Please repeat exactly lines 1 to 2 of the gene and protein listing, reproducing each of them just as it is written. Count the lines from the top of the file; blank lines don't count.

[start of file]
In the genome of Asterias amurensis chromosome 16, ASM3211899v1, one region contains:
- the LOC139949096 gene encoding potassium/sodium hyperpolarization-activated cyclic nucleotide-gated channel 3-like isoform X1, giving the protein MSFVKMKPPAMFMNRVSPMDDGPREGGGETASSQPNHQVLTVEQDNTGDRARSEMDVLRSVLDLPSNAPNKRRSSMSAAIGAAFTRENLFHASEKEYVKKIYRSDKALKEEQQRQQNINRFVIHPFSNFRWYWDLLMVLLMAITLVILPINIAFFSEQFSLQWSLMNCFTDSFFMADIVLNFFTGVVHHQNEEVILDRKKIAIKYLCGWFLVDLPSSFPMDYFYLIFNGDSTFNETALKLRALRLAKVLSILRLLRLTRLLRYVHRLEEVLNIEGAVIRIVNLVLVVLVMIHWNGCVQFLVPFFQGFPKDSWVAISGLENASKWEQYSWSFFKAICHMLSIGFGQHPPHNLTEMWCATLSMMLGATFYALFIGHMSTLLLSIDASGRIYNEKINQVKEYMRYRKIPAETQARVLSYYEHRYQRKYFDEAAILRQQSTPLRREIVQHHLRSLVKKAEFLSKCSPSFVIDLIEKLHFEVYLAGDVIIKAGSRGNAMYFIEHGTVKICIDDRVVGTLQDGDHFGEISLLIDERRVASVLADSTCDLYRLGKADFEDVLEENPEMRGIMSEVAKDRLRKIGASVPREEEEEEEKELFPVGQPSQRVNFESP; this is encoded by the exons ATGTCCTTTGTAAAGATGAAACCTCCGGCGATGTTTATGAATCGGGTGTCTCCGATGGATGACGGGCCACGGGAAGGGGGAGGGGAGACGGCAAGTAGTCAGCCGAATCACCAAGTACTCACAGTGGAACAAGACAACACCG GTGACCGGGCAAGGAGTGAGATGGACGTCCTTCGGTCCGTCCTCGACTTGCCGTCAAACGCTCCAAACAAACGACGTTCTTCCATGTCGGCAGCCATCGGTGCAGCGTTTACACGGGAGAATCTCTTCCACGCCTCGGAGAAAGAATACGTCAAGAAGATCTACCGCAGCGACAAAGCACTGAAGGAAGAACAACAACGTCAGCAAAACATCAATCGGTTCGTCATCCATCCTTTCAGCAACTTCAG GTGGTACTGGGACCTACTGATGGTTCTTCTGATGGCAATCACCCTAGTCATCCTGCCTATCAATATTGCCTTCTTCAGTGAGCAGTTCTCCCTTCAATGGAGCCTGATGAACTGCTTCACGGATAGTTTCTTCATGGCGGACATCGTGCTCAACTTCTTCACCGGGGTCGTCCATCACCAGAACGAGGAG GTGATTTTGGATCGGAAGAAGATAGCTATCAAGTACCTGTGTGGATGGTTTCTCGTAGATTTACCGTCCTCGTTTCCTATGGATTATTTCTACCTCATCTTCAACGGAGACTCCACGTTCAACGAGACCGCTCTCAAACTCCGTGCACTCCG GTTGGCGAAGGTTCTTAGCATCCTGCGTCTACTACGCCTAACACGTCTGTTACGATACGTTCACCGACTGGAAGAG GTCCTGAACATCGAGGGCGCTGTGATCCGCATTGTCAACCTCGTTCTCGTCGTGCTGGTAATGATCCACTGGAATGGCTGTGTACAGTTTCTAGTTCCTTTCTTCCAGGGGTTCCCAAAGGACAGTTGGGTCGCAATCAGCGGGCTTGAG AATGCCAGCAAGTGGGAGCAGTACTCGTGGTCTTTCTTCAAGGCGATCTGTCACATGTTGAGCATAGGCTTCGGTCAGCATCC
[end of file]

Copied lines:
In the genome of Asterias amurensis chromosome 16, ASM3211899v1, one region contains:
- the LOC139949096 gene encoding potassium/sodium hyperpolarization-activated cyclic nucleotide-gated channel 3-like isoform X1, giving the protein MSFVKMKPPAMFMNRVSPMDDGPREGGGETASSQPNHQVLTVEQDNTGDRARSEMDVLRSVLDLPSNAPNKRRSSMSAAIGAAFTRENLFHASEKEYVKKIYRSDKALKEEQQRQQNINRFVIHPFSNFRWYWDLLMVLLMAITLVILPINIAFFSEQFSLQWSLMNCFTDSFFMADIVLNFFTGVVHHQNEEVILDRKKIAIKYLCGWFLVDLPSSFPMDYFYLIFNGDSTFNETALKLRALRLAKVLSILRLLRLTRLLRYVHRLEEVLNIEGAVIRIVNLVLVVLVMIHWNGCVQFLVPFFQGFPKDSWVAISGLENASKWEQYSWSFFKAICHMLSIGFGQHPPHNLTEMWCATLSMMLGATFYALFIGHMSTLLLSIDASGRIYNEKINQVKEYMRYRKIPAETQARVLSYYEHRYQRKYFDEAAILRQQSTPLRREIVQHHLRSLVKKAEFLSKCSPSFVIDLIEKLHFEVYLAGDVIIKAGSRGNAMYFIEHGTVKICIDDRVVGTLQDGDHFGEISLLIDERRVASVLADSTCDLYRLGKADFEDVLEENPEMRGIMSEVAKDRLRKIGASVPREEEEEEEKELFPVGQPSQRVNFESP; this is encoded by the exons ATGTCCTTTGTAAAGATGAAACCTCCGGCGATGTTTATGAATCGGGTGTCTCCGATGGATGACGGGCCACGGGAAGGGGGAGGGGAGACGGCAAGTAGTCAGCCGAATCACCAAGTACTCACAGTGGAACAAGACAACACCG GTGACCGGGCAAGGAGTGAGATGGACGTCCTTCGGTCCGTCCTCGACTTGCCGTCAAACGCTCCAAACAAACGACGTTCTTCCATGTCGGCAGCCATCGGTGCAGCGTTTACACGGGAGAATCTCTTCCACGCCTCGGAGAAAGAATACGTCAAGAAGATCTACCGCAGCGACAAAGCACTGAAGGAAGAACAACAACGTCAGCAAAACATCAATCGGTTCGTCATCCATCCTTTCAGCAACTTCAG GTGGTACTGGGACCTACTGATGGTTCTTCTGATGGCAATCACCCTAGTCATCCTGCCTATCAATATTGCCTTCTTCAGTGAGCAGTTCTCCCTTCAATGGAGCCTGATGAACTGCTTCACGGATAGTTTCTTCATGGCGGACATCGTGCTCAACTTCTTCACCGGGGTCGTCCATCACCAGAACGAGGAG GTGATTTTGGATCGGAAGAAGATAGCTATCAAGTACCTGTGTGGATGGTTTCTCGTAGATTTACCGTCCTCGTTTCCTATGGATTATTTCTACCTCATCTTCAACGGAGACTCCACGTTCAACGAGACCGCTCTCAAACTCCGTGCACTCCG GTTGGCGAAGGTTCTTAGCATCCTGCGTCTACTACGCCTAACACGTCTGTTACGATACGTTCACCGACTGGAAGAG GTCCTGAACATCGAGGGCGCTGTGATCCGCATTGTCAACCTCGTTCTCGTCGTGCTGGTAATGATCCACTGGAATGGCTGTGTACAGTTTCTAGTTCCTTTCTTCCAGGGGTTCCCAAAGGACAGTTGGGTCGCAATCAGCGGGCTTGAG AATGCCAGCAAGTGGGAGCAGTACTCGTGGTCTTTCTTCAAGGCGATCTGTCACATGTTGAGCATAGGCTTCGGTCAGCATCC